Thiel CS1.6 loudspeaker

In the past year, Stereophile has reviewed a number of cost-no-object flagship loudspeakers. B&W's Signature 800, MartinLogan's Prodigy, Burmester's B-99, Snell's XA Reference Tower, Krell's LAT-1, Linn's Komri, Dynaudio's Evidence Temptation, Sony's ES SS-M9ED, and Rockport's Antares have all passed through the review mill. Manufacturers like to submit their flagships for review for a number of reasons, not the least of which is the pride they take in showing what their engineers can do when given a blank check. However, while all these models do indeed provide great (if different) sound for the tens of thousands of dollars they demand from their owners, they are out of reach of the majority of audiophiles. It is important, therefore, for reviewers to spend time with real-world designs; when I heard the $1990/pair CS1.6 from Kentucky's Thiel at the 2002 CES last January, I requested a pair for review.

A Coherent Source
The CS1.6 is the successor to Thiel's CS1.5, a denizen of this magazine's "Recommended Components" listing ever since Sam Tellig enthused over it in August 1994. (He also wrote about it in May '96, while Muse Kastanovich's November '95 review included a full set of measurements.) Like the '1.5, the '1.6 is a floorstanding two-way design with a sloped-back front baffle. That's where the resemblance ends, however, as every other aspect of the 2002 speaker's design is new.

Whereas the CS1.5's baffle was flat, with step-backs for the hefty grille, the '1.6's is elegantly sculpted with a CNC machine to optimize dispersion, the minimal grille fitting into a shallow depression and held with concealed magnets. With the grille removed, the most obvious visible feature is a long vertical slot beneath the woofer, surrounded by a machined flare. This slot acts as the reflex port, but its geometry is claimed to minimize wind noise and any modification of its tuning by the grille.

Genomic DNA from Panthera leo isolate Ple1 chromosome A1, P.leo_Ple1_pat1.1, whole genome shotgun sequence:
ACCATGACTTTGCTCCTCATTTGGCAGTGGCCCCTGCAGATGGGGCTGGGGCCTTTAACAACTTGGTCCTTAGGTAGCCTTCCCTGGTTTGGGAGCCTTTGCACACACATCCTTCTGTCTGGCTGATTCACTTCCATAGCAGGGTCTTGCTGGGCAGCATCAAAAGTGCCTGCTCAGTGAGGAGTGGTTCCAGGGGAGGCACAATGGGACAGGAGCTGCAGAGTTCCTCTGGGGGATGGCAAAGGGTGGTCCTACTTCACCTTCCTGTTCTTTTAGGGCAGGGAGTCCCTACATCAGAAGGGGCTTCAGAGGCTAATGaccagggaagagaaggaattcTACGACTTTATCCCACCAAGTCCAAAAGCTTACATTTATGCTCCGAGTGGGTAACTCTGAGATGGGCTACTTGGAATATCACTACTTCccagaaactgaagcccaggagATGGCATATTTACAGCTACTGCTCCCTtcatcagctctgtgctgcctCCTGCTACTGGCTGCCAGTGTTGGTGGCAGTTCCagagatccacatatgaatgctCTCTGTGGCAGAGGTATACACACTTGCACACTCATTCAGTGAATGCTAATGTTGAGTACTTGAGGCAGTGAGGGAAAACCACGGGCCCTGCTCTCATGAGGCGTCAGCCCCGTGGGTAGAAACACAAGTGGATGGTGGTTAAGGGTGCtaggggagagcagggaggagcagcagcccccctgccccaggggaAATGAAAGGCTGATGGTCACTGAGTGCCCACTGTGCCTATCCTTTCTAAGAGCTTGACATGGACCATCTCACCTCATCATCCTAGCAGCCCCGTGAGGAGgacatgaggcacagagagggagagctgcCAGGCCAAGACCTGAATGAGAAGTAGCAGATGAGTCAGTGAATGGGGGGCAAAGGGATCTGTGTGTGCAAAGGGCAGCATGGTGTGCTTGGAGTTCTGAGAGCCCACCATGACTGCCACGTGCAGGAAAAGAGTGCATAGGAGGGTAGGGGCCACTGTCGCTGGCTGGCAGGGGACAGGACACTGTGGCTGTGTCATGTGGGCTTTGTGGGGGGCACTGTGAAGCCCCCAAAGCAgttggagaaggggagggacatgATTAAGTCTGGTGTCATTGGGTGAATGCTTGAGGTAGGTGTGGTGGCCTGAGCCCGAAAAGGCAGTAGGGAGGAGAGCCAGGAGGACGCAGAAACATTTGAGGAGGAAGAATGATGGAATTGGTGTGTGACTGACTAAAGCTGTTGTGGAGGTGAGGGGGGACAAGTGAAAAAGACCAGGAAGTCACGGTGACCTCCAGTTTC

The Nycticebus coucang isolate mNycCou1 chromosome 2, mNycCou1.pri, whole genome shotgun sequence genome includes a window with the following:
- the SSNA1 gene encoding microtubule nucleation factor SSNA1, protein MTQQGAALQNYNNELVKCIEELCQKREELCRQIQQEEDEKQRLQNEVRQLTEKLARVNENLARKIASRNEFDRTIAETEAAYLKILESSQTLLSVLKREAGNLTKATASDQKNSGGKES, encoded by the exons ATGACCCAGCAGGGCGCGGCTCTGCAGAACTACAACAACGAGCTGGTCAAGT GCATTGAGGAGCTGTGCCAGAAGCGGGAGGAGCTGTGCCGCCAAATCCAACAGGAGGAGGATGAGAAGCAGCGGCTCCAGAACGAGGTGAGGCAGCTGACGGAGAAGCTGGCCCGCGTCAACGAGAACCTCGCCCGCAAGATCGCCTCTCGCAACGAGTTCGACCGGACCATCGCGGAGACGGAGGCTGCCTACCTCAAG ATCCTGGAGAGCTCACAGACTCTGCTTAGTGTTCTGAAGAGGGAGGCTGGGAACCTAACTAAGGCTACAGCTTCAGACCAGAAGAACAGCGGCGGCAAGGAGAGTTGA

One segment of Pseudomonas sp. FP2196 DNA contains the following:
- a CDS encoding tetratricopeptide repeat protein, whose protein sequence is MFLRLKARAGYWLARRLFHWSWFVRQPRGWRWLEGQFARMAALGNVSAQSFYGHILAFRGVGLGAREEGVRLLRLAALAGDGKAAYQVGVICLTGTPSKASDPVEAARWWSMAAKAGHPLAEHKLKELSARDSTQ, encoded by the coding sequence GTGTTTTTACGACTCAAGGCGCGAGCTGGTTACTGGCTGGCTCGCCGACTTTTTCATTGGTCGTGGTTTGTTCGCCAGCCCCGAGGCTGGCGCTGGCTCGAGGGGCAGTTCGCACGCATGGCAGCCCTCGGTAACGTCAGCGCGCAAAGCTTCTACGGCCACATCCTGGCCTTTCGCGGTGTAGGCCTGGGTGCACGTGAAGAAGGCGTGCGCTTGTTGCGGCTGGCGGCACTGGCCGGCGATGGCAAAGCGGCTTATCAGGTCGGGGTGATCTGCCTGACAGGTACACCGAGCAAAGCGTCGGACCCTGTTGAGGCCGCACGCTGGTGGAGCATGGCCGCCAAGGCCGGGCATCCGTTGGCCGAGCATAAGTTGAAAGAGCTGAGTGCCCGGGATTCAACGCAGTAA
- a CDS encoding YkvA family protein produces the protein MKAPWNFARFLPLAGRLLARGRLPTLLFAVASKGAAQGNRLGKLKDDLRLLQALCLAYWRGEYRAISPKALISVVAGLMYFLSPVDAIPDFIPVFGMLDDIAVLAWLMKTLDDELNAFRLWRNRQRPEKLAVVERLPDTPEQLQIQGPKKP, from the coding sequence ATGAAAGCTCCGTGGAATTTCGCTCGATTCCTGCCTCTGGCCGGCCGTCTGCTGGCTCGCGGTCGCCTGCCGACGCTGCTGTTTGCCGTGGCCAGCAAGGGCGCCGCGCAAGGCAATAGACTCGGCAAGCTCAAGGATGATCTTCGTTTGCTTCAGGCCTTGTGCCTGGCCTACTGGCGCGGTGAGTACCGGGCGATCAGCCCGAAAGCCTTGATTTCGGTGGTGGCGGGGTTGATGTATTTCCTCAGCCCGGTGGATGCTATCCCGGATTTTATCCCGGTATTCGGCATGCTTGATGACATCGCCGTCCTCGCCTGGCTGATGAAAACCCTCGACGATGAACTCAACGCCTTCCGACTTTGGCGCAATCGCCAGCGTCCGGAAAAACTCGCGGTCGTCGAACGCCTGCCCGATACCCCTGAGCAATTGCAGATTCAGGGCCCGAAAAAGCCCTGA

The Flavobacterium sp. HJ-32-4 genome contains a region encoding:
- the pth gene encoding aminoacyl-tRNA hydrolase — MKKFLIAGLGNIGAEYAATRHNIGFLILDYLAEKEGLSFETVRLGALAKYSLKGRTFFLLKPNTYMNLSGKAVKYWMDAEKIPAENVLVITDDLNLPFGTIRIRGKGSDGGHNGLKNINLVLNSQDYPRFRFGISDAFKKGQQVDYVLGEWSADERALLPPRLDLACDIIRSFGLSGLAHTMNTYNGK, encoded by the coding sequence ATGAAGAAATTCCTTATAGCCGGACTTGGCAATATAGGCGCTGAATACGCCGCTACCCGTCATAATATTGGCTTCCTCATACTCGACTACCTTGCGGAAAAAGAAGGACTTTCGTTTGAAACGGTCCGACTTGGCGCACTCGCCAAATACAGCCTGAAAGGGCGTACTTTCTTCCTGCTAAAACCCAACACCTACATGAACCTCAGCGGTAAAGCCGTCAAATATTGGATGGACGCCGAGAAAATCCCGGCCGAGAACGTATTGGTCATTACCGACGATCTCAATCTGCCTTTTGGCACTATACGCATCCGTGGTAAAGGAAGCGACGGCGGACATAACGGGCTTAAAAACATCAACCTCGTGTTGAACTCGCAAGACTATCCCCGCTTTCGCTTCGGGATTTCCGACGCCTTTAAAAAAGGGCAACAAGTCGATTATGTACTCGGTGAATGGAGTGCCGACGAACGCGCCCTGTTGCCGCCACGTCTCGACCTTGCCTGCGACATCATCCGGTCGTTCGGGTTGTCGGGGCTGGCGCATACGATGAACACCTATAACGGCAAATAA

The 6.5" woofer, designed and manufactured in-house, uses a 3" voice-coil to drive the metal cone closer to its perimeter than usual. This is said to increase the stiffness of the cone, pushing the inevitable breakup modes much higher in frequency than with a conventional cone and voice-coil. The large coil allows the neodymium magnet to be housed completely within the voice-coil former, inherently shielding the magnet. The 1" tweeter uses a metal dome and, like the woofer, features a short coil with a copper distortion-reducing ring, operating in a long gap. The tweeter dome is recessed slightly in a front plate with a short flare, which will increase its on-axis sensitivity to match the efficient woofer, at the expense of restricting the unit's dispersion in the top octave.

The crossover is, as is usual in Thiel's Coherent Source designs, a phase-optimal first-order type. This and the sloping back baffle allow the sounds from both drivers to arrive at the listener's ears at the same time. In a welcome departure from earlier Thiel speakers, the CS1.6's sturdy terminal posts are sited on the rear of its cabinet rather than the base.

Setting up the CS1.6s involved finding positions for them that gave the optimum balance among four nonrelated aspects of sound quality. The speaker's bass region is intrinsically shelved-down. However, moving the speakers close to the sidewalls to give some boundary reinforcement of the low frequencies also emphasized some residual hardness in the low treble, and resulted in a balance that was too bright with the speakers facing straight ahead. Moving the speakers well away from the sidewalls gave a sound that was clean and clear, but with insufficient bass. Keeping the speakers where they had the most extended bass but toeing them in so that they faced the listening seat reduced the hardness, added some useful top-octave air, and gave a soundstage that was superbly detailed and stable. On the downside, the overall sound was still a little bright for my tastes and system.

Ultimately, I moved each speaker forward along the line joining its acoustic center to the listening position, noting how the drop in bass weight was balanced by a corresponding drop in low-treble hardness. This sounds more straightforward than it was because the CS1.6's overall sound changed more during the break-in process than I am used to. Thiel recommends 50 hours "at moderately loud levels," but at the end of the month during which I used the Thiels for my everyday listening, I was still not sure that they'd reached equilibrium.

But what had begun as brightness had been transformed into superb resolution of detail. What had started out as a lightweight, not too well-defined low-frequency register ended up as a balance that worked well on such superb double-bass recordings as Edgar Meyer's new disc of concertos, by himself and Bottesini, with the St. Paul Chamber Orchestra (Sony Classical SK 60956). Meyer's Concerto in D starts with some E-string grumbling and portamento slides, all rendered perfectly clearly on the CS1.6s, without any boom obscuring the instrument's pitch.

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